It’s official – after an eleven-month job search, I have accepted a position with the Alice Paul Institute. You’re looking at their new Program Associate, folks, and I am so, so excited about the work I’ll be doing. The API is a small non-profit organization and their mission is to promote full gender equality through education, development, and empowerment of leaders. If you’re not familiar with API, I urge you to take a peek at their website.
During my longish job search, I had to exercise great patience – no small task since I am an admittedly impatient person – in a number of ways.
I resisted applying for every single job within my designated “commuteable zone.” As the New Jersey Head Editor, I came across hundreds of jobs for which I met or exceeded the minimum qualifications. Except they were in public libraries. I am blown away by the work that public librarians do, but their vocation is not my vocation. In all, over those eleven months, I applied to 22 jobs. That’s it. Granted, I am somewhat limited by my geographic location, so there were fewer jobs that I actually wanted to apply for. However, that number would have been much, much higher if I applied to every single job within my zone. Instead, I focused on writing really excellent cover letters, fine tuning each resume I sent out, and reaching out to trusted contacts to see if they could offer advice, or even put in a good word for me when possible.
I only applied to jobs on Mondays and Wednesdays. Without a full-time job, I had free time during the day. I could have chosen to apply to jobs every day. However, to avoid burnout and frustration, I decided that I would only apply to jobs on Mondays and Wednesdays. I used my time on the other days to volunteer, run errands, and work part time. I knew that if I spent every free moment writing cover letters, then I would be miserable. My two-day-a-week schedule allowed me to spend more time focusing on the individual job applications instead of robotically applying to job after job.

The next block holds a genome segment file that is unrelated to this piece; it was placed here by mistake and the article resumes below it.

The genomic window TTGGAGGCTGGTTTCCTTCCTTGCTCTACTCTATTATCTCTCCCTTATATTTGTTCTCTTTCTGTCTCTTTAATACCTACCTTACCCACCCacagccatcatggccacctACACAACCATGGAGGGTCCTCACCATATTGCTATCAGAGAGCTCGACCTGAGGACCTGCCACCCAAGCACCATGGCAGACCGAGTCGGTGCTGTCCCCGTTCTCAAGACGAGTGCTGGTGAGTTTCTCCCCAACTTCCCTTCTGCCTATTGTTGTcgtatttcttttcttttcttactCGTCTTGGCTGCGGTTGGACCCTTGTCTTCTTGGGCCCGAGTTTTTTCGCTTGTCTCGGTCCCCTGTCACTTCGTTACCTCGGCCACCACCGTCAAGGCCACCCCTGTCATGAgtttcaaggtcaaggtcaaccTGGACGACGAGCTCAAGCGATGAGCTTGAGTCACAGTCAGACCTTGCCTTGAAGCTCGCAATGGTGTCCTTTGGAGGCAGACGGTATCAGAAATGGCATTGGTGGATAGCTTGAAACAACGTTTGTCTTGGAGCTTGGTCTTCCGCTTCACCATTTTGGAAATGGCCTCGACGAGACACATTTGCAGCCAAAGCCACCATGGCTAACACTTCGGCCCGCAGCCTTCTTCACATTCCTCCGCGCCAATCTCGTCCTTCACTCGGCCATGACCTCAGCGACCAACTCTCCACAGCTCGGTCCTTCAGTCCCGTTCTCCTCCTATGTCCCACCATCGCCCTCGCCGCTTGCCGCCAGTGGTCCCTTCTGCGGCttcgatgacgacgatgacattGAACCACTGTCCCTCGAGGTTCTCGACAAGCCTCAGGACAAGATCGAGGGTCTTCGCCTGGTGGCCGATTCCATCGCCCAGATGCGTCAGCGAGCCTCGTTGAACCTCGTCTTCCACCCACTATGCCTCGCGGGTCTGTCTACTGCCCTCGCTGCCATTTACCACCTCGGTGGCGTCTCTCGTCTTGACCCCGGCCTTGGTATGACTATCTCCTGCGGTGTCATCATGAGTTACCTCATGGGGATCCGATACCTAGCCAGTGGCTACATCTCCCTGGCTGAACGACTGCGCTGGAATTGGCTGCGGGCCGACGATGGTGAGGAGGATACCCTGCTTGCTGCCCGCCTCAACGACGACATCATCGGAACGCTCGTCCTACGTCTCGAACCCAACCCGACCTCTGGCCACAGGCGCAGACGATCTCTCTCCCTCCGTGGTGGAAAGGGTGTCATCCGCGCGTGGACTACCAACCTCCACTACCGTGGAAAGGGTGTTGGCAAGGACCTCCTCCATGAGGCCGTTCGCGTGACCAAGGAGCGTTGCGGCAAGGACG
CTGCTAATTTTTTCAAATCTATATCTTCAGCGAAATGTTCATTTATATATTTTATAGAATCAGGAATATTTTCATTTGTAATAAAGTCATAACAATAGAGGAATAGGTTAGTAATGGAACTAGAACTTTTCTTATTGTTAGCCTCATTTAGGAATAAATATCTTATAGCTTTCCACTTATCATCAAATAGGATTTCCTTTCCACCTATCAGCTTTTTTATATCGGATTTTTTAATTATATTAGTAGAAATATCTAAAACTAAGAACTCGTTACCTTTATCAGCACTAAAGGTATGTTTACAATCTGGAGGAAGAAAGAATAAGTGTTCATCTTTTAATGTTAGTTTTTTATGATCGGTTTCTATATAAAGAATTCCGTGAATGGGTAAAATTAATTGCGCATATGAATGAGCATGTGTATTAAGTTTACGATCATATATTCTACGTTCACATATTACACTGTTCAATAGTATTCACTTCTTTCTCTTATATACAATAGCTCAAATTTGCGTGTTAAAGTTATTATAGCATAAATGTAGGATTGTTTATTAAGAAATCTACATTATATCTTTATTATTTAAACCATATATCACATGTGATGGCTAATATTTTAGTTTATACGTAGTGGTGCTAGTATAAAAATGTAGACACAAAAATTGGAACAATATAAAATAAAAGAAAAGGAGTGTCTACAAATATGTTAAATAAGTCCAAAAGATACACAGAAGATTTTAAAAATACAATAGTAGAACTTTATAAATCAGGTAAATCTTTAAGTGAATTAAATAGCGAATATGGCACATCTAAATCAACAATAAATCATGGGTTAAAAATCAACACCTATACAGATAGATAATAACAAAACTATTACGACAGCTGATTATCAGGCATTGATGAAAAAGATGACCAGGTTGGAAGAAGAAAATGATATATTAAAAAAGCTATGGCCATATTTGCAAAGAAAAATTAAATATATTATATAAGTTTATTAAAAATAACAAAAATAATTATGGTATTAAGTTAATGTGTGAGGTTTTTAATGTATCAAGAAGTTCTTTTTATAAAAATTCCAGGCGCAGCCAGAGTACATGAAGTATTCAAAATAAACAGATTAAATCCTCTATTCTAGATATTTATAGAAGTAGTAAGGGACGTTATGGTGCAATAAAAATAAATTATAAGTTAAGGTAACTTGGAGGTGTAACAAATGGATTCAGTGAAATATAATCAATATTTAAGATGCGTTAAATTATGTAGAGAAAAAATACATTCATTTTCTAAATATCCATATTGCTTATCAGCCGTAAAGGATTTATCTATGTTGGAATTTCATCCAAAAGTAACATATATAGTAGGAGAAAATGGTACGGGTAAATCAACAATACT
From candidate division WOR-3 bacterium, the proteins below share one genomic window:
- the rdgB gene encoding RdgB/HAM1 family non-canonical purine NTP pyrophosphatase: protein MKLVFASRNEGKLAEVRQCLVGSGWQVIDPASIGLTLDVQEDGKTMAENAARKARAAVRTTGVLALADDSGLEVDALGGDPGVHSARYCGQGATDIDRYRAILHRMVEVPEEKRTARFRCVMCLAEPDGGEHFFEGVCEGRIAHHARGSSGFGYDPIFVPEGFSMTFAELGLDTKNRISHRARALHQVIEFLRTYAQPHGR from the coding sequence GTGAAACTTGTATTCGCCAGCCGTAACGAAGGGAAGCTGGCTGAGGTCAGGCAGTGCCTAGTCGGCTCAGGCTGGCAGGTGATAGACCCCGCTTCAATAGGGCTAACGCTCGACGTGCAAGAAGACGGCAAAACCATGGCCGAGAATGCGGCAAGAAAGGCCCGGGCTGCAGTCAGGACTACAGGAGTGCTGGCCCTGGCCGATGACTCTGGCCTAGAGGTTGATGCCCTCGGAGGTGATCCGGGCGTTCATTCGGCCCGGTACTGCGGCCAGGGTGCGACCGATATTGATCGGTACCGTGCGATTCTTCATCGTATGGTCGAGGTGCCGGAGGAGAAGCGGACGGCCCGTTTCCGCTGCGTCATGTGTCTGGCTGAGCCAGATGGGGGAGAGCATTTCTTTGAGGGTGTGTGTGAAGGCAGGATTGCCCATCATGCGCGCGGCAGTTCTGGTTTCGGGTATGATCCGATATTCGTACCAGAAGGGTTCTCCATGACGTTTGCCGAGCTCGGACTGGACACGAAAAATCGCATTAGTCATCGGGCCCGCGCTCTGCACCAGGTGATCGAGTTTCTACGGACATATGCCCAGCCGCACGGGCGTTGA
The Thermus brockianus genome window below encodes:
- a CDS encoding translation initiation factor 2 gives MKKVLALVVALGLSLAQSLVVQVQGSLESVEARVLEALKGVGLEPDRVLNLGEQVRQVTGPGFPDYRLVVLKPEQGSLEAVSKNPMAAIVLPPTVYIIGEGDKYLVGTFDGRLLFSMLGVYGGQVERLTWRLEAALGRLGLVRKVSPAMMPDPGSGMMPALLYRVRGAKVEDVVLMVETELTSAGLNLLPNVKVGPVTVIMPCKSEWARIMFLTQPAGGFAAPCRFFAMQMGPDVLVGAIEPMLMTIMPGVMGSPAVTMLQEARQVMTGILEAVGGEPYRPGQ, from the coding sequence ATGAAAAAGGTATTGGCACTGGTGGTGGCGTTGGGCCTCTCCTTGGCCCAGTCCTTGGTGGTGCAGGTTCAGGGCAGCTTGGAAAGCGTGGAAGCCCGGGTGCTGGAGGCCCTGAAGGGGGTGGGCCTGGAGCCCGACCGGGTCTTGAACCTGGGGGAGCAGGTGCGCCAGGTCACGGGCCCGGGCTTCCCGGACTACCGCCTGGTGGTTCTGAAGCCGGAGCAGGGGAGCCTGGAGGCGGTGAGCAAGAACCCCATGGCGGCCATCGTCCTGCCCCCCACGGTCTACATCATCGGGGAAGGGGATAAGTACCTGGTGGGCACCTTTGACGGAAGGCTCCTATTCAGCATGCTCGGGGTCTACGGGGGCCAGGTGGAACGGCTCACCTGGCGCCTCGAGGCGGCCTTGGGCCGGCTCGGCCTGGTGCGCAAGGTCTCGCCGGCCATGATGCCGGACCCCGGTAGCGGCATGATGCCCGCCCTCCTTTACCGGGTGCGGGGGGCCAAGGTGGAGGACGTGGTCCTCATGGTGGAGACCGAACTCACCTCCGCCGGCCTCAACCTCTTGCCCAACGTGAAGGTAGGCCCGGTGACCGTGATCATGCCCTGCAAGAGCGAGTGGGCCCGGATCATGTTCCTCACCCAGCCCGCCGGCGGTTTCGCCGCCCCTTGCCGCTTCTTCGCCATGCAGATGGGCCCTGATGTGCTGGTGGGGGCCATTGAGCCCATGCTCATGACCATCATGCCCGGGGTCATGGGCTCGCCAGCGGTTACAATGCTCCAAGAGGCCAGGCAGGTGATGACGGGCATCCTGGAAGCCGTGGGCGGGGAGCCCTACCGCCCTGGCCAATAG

I resisted negative thinking. Being more self reflective has absolutely made me a more patient person. Instead of rushing through every feeling I have, I take the time to think about WHY I’m feeling the way that I am. For example, I was feeling frustrated over the summer by how hard it was to apply for jobs while I was at home with my kids. Instead of letting the frustration get the better of me, I made a choice: unless the world’s most perfect job appeared, I would take a complete hiatus from my applications over the summer. Making an actual decision about how to manage my job search helped me feel more in control, and thus less frustrated.
By being patient and by making strategic decisions about my job hunt, I was able to stay positive and in control of my emotions and my career. And, with patience, I was able to stay the course until I found a job that is an excellent fit for me.
special thanks to Kyle Cassidy who took the wonderful photo- nh